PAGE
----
Archilestes grandis

Great Spreadwing

Great Spreadwing, Archilestes grandis image


Family: Lestidae

Length: 50-62 mm


This species is the only spreadwing found in West Virginia (and indeed in the region) that is not a member of the genus Lestes. It is enormous, the largest damselfly in the state and region, reaching lengths of more than 60 mm. Like other spreadwings, it holds it wings out to the side, almost like a dragonfly, though not as widely spread.

Viewed from above, the thorax is brown and has a broad green stripe on each side. In older individuals this green stripe is dull or obscured by pruinesence. Viewed from the side, the lower part of the thorax has two broad yellow stripes (the lower one may seem incomplete).

The tip of the abdomen is whitish.

As in all male spreadwings, Great Spreadwing males have a very prominent clasper used to clasp the female in mating. Females are similar to the males but have a thicker abdomen, and of course females have an ovipositor instead of the claspers.

Male Great Spreadwings spend a lot of time hanging diagonally from waterside plants such as cattails, only occasionally flying out to feed or look for females. Females are seldom seen at the water until time to mate; prior to this they are seen feeding in the woods or woods margins.

Bick and Bick (1970) report that Archilestes grandis prefers to oviposit in Sycamore petioles. Other plants sometimes used for oviposition include various species of mint, sorrel, and verbena. One unsual trait of ovipositing Great Spreadwings is that they lay their eggs high in trees, in some cases even 10-13 meters up. The tandem pair chooses locations where they can see water below, since the hatchlings (prolarvae) will need to drop down into the water to begin their nymphal development period. Bick and Bick twice observed the hatching of Archilestes grandis eggs. On one occasion, observing in a stereomicroscrope, they saw the prolarva emerge from the egg and seem to jump; about a minute later they located the creature in a petri dish of water below the microscope setup, already having molted to the next stage. They noted, "The prolarval stage could hardly have lasted more than one minute."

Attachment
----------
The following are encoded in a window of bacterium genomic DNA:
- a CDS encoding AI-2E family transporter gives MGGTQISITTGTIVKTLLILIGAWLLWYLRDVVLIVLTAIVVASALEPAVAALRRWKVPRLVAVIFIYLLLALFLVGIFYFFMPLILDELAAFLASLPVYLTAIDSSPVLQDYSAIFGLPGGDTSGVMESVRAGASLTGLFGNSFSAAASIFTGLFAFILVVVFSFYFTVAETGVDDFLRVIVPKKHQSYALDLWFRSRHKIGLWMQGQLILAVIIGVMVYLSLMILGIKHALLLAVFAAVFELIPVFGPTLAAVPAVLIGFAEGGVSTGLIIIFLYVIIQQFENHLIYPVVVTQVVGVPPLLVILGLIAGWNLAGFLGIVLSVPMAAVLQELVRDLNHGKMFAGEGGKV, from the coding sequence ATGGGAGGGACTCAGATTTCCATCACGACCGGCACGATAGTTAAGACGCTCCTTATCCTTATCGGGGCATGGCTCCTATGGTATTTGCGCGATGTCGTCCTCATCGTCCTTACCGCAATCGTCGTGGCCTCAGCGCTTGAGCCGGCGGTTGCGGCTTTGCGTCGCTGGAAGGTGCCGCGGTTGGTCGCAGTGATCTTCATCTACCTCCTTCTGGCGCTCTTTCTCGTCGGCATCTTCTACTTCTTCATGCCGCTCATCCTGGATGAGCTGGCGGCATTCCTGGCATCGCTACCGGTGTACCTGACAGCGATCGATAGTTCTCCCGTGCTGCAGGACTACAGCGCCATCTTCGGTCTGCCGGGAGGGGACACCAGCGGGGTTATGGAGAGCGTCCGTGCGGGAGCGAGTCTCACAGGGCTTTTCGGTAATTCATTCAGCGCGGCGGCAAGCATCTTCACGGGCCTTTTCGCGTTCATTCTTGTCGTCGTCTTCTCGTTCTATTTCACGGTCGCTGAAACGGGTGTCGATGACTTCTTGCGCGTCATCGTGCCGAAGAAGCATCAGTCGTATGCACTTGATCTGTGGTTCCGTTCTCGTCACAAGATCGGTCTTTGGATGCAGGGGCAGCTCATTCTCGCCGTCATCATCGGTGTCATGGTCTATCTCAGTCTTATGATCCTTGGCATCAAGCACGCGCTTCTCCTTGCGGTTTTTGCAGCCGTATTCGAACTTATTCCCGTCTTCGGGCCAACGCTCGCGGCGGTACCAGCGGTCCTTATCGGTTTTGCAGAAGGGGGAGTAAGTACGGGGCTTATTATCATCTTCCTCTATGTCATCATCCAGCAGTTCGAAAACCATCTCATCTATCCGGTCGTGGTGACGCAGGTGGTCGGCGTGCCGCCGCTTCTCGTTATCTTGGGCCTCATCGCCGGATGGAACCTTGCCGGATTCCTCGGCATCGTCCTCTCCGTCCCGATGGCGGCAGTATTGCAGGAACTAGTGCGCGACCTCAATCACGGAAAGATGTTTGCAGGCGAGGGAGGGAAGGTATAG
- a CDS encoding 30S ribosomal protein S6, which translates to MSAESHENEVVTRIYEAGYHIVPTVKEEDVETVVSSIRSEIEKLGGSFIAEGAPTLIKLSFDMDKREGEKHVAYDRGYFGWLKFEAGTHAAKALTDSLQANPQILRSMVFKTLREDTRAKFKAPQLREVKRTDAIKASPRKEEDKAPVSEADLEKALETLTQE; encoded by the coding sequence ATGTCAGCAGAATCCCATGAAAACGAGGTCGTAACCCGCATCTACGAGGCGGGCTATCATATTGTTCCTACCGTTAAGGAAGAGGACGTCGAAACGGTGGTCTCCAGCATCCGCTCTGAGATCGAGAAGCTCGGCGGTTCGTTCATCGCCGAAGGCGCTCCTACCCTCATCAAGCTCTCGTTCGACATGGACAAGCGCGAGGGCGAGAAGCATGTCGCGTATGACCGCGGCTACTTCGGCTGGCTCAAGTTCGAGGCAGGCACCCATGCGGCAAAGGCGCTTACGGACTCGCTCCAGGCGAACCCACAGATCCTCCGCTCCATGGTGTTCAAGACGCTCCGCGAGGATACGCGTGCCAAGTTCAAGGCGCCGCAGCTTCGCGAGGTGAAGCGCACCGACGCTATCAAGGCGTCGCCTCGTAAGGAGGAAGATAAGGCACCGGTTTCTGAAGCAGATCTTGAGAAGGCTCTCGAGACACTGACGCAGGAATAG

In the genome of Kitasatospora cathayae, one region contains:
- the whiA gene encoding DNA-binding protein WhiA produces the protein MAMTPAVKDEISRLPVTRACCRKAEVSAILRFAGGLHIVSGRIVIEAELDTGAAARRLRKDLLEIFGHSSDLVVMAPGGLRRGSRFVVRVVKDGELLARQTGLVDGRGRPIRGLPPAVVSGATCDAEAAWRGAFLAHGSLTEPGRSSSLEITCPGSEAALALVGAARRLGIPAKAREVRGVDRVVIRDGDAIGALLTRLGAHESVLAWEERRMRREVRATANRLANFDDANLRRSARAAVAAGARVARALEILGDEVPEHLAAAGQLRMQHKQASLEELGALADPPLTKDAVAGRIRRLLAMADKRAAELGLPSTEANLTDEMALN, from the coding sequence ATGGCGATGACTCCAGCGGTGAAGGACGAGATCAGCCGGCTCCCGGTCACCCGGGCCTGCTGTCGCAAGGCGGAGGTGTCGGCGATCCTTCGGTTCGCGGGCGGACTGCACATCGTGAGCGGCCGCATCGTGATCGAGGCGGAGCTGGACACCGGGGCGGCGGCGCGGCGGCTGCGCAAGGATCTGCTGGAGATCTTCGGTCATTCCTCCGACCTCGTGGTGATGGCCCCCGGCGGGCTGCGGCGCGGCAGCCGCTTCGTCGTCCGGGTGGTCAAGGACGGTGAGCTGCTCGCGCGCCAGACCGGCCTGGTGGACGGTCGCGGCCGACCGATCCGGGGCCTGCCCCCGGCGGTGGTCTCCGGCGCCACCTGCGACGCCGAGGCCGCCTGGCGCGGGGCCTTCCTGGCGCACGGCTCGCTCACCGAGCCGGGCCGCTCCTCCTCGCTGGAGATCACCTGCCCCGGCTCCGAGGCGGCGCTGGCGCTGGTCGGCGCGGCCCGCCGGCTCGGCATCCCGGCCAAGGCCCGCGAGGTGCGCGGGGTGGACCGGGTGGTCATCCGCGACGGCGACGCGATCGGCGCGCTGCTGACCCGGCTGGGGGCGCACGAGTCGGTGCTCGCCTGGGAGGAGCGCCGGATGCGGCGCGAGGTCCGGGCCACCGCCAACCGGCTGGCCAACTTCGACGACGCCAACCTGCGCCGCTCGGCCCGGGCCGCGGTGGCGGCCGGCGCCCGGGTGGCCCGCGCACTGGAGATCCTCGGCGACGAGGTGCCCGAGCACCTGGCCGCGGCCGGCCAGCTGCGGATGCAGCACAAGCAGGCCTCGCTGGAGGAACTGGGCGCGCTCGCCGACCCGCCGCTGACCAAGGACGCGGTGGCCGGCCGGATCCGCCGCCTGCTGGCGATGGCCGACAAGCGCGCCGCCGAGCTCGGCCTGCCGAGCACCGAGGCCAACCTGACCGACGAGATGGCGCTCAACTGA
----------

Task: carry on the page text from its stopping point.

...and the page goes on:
Once considered a species of the southwestern U.S., the Great Spreadwing has moved into the East and then the Northeast, and is fully established as a West Virginia resident. Look for Great Spreadwings at ponds, temporary ponds, and slow-moving streams. They are seen most often in West Virginia in August and September.

Archilestes grandis head, Great Spreadwing
The two broad yellow stripes are key characteristics for this species, as is the large size (for a damselfly) which is sure to get your attention.


Archilestes grandis, Great Spreadwing face
Note the blue eyes and face. On this specimen the green dorsal stripes are starting to be obscured by pruinosity.


Great Spreadwing female, Archilestes grandis

Above: A thicker abdomen is characteristic of female Great Spreadwings. Note too the lack of claspers.


Archilestes grandis female, lateral view
Another female is pictured above, this time in profile. Note the thicker abdomen, also the ovipositor (the appendage at the tip of the abdomen, below the main part of the abdomen). At lower right are exuviae, cast off by the aquatic larvae when they left the water for the last time.

Insects of West Virginia